If you have a hard time handling the summer heat, you might be equally concerned about how your dog is able to cope. While turning off your AC when you leave the house can be the best solution for your utility bill, it might not be the best solution for your animals. If you're facing a huge summer heat wave, here are some facts and tips about keeping dogs cool that will influence your decision to run your cooling system, even when you are not at home.
Humidity is worse than heat.
Just like humans, dogs have a harder time cooling themselves when there is moisture in the air. Dogs have coats of fur, which means they don't sweat as readily as humans do in order to cool themselves off. They do, however, pant. The panting allows a dog to cool off the air inside its lungs, like a miniature evaporative cooler for the body. The cooler air reaches the lungs and helps to provide some relief. This exchange of heat and moisture, however, is not nearly as effective in humidity.
If you live in a dry area, therefore, you will not have to worry as much about running your HVAC system all day long. However, if your summers are both hot and humid, your dog will need air conditioning just as much as you will. To reduce your AC use, you should talk to an HVAC contractor about whether it would be beneficial to install a dehumidifier within the home so that the humidity will not make the room seem warmer than it actually is.
Your dog's breed, health and age make a difference.
If you have a young, healthy dog, it will be easier for them to regulate their body temperatures in hot weather. Dogs that are old, obese, or unable to move very much will have more trouble finding relief and can suffer from heat stroke or heat exhaustion. Leaving your AC on is especially important if your pet fits into these categories. Some breeds of dogs, like pugs, are also at greater risk for heat-related illness, as they have shorter snouts and a small oral cavity, so panting is not as effective for them to cool off.
The right room temperature makes a difference.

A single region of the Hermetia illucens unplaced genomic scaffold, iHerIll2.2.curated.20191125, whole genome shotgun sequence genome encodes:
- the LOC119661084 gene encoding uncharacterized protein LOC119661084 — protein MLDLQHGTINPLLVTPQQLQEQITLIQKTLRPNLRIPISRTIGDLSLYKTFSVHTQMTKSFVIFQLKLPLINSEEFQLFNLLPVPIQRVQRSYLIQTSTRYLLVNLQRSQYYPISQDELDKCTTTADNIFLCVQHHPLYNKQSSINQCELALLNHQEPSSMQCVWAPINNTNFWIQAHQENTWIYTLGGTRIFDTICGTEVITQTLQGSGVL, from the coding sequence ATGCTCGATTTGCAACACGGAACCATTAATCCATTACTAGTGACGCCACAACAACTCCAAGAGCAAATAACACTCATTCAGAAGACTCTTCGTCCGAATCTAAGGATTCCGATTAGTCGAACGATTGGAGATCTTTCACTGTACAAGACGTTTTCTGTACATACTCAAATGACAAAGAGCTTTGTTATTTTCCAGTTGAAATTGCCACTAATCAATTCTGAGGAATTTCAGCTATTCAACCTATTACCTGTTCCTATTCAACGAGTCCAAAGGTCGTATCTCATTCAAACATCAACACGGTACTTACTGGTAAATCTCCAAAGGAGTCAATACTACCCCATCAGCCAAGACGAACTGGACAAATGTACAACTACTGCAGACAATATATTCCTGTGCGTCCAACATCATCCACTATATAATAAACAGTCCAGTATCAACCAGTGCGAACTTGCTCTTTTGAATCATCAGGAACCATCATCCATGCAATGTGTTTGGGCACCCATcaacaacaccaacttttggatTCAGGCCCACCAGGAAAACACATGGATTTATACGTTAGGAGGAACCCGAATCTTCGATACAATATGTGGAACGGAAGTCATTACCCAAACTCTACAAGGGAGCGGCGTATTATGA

Dogs, especially dogs that live indoors more than outdoors, therefore do need a controlled temperature in order to remain healthy during a heat wave. Even though dogs' ancestors lived in the wild without heat regulation, dogs have been living indoors in relatively comfortable environments, so their capacity for wilderness survival is not as it was before climate control. Most modern dogs begin to overheat at around 81 degrees Fahrenheit, so a safe temperature for them should be a few degrees below this threshold.
So, you can have your HVAC contractor install a programmable thermostat that does allow the temperature in your home to rise four or five degrees above normal while you are not home to save on at least some cooling costs. You can also have your dog stay in a cooler area of the home, like a basement, when you leave the house. Also, providing ample water will help decrease the chance of overheating.
You dog will give you signals that they are too hot. Dogs may lay in the sun-- this means that they are happily soaking up rays to get warm. Other times, your dog might lie right in front of the fan or on top of vent blowing cool air. This means the air temperature of your home is probably not as comfortable for them, as they are actively seeking to cool themselves.
If you are a dog owner, a good HVAC system is necessary to help them stay healthy in the heat. Talk to your HVAC contractor for more info about ways you can improve your home system to better suit your needs and the needs of your pet.